This definition is wrong for several reasons. First of all, the right to tax as stated in Article 1, section 8, clause 1 is specifically mentioned in reference to "duties" and "imposts" which are port fees. What this clearly means is that Congress had the right to regulate the rate of tariffs being charged for products coming into and going out of the United States to and from foreign countries.
The Constitution also clearly states that the reason why Congress was in charge of controlling these import and export fees with foreign countries was to allow the federal government the means of raising money to pay for the debts of the government. History shows that when the federal government first began in 1789, it's only source of revenue came exclusively from these tariff taxes. (A tax on people's income didn't happen until the 16th Amendment in 1933). During President Washington's first term as President, Congress did put a tax on the making of whiskey but this led to a rebellion among whiskey makers which led Congress to eventually remove this onerous tax.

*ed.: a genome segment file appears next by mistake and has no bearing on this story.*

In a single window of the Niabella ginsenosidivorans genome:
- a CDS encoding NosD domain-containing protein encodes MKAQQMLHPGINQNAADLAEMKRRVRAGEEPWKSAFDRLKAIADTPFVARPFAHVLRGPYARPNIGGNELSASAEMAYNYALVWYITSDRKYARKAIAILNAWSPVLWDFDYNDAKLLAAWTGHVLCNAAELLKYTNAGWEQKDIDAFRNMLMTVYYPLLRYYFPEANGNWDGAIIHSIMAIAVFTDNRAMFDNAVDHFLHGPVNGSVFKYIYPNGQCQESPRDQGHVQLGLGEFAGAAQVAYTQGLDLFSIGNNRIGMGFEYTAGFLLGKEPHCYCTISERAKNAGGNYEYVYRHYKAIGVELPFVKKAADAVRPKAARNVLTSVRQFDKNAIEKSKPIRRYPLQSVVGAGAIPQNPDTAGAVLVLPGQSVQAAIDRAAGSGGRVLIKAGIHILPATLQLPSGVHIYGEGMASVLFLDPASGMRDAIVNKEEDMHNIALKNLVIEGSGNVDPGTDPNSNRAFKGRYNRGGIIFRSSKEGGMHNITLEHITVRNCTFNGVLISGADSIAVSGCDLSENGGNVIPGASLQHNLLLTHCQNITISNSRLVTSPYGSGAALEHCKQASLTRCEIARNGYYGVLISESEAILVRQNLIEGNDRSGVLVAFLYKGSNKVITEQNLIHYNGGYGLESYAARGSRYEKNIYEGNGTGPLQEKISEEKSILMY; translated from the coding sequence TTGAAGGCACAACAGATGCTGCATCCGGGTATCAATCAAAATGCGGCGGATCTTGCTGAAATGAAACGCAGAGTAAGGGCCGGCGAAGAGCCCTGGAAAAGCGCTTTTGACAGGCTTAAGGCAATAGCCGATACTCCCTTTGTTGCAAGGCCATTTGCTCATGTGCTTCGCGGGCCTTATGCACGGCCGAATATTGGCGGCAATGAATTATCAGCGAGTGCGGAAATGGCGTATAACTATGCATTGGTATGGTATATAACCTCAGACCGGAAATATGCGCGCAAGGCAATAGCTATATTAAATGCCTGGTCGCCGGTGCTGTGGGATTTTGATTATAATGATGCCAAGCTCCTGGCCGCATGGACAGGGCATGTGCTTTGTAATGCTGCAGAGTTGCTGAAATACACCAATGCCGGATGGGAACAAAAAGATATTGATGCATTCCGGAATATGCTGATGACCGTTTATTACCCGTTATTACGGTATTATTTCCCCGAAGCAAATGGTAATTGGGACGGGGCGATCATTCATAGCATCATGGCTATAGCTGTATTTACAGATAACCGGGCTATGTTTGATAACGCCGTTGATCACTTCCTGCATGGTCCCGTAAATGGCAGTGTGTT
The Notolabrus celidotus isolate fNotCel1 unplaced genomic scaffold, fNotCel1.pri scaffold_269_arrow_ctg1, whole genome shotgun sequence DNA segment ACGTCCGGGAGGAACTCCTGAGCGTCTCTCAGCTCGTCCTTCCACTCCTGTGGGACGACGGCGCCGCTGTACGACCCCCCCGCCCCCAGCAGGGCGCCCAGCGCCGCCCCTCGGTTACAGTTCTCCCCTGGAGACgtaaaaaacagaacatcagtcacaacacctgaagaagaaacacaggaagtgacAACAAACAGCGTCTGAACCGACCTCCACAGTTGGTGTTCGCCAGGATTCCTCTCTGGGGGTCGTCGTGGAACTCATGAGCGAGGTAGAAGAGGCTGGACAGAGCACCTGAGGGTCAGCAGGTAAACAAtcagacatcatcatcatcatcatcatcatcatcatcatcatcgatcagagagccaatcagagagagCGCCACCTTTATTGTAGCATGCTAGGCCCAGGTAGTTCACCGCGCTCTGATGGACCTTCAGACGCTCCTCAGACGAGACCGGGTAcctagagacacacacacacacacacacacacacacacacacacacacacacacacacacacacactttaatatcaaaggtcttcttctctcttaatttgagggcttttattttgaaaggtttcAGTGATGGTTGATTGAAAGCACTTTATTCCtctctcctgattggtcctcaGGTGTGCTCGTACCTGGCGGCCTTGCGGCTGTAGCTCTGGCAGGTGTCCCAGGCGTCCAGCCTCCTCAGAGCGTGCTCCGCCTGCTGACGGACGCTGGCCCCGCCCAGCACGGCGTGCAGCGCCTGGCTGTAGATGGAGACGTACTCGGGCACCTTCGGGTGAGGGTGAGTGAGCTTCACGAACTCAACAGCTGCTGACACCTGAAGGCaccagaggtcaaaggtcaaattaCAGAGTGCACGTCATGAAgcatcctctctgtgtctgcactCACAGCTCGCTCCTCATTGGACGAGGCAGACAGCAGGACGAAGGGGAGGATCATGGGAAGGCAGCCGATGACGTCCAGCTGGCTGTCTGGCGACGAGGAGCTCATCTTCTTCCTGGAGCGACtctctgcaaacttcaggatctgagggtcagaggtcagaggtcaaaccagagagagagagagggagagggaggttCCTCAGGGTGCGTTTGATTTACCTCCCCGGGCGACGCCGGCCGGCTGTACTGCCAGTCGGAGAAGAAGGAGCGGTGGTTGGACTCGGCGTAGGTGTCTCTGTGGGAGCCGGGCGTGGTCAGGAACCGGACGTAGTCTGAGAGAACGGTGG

Secondly, the Constitution clearly states that "to regulate commerce" means "to establish a uniform rule." Thus, in the context in which the Constitution uses the word "regulate" it means "to standardize, even out, normalize, or to set in order." This definition is further clarified in section 9 when it says, "No preference shall be given by any regulation of commerce or revenue to the ports of one state over those of another, nor shall vessels bound to or from one state be obliged to enter, clear, or pay duties in another." In other words, the Constitution did away with all tariffs between the states, thereby eliminating the problems that were involved with commerce among the several states.
Under the Articles of Confederation each state set their own taxes on commerce as they saw fit but under the terms of the Constitution, Congress was to regulate or decide what the taxes would be on the import and export of goods coming from foreign countries, and that these taxes would be uniform, so as to ensure that no one state was shown preference over another. In other words, the tariff rates were the same regardless of which port the goods were shipped out of or shipped into.